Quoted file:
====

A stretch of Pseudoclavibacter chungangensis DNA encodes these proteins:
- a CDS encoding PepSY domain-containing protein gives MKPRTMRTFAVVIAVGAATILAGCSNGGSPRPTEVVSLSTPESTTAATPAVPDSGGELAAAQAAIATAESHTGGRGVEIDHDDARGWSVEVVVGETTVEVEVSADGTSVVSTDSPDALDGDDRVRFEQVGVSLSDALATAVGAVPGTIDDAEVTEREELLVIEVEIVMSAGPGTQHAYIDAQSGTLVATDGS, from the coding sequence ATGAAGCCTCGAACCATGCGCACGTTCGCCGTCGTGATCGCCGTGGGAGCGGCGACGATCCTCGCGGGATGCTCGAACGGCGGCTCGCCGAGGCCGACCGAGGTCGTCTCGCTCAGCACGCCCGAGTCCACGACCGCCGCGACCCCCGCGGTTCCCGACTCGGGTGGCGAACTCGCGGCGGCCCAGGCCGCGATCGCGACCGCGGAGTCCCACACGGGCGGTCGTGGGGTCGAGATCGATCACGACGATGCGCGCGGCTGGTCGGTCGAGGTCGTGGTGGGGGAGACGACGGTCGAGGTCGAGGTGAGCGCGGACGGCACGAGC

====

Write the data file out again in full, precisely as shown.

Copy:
A stretch of Pseudoclavibacter chungangensis DNA encodes these proteins:
- a CDS encoding PepSY domain-containing protein gives MKPRTMRTFAVVIAVGAATILAGCSNGGSPRPTEVVSLSTPESTTAATPAVPDSGGELAAAQAAIATAESHTGGRGVEIDHDDARGWSVEVVVGETTVEVEVSADGTSVVSTDSPDALDGDDRVRFEQVGVSLSDALATAVGAVPGTIDDAEVTEREELLVIEVEIVMSAGPGTQHAYIDAQSGTLVATDGS, from the coding sequence ATGAAGCCTCGAACCATGCGCACGTTCGCCGTCGTGATCGCCGTGGGAGCGGCGACGATCCTCGCGGGATGCTCGAACGGCGGCTCGCCGAGGCCGACCGAGGTCGTCTCGCTCAGCACGCCCGAGTCCACGACCGCCGCGACCCCCGCGGTTCCCGACTCGGGTGGCGAACTCGCGGCGGCCCAGGCCGCGATCGCGACCGCGGAGTCCCACACGGGCGGTCGTGGGGTCGAGATCGATCACGACGATGCGCGCGGCTGGTCGGTCGAGGTCGTGGTGGGGGAGACGACGGTCGAGGTCGAGGTGAGCGCGGACGGCACGAGC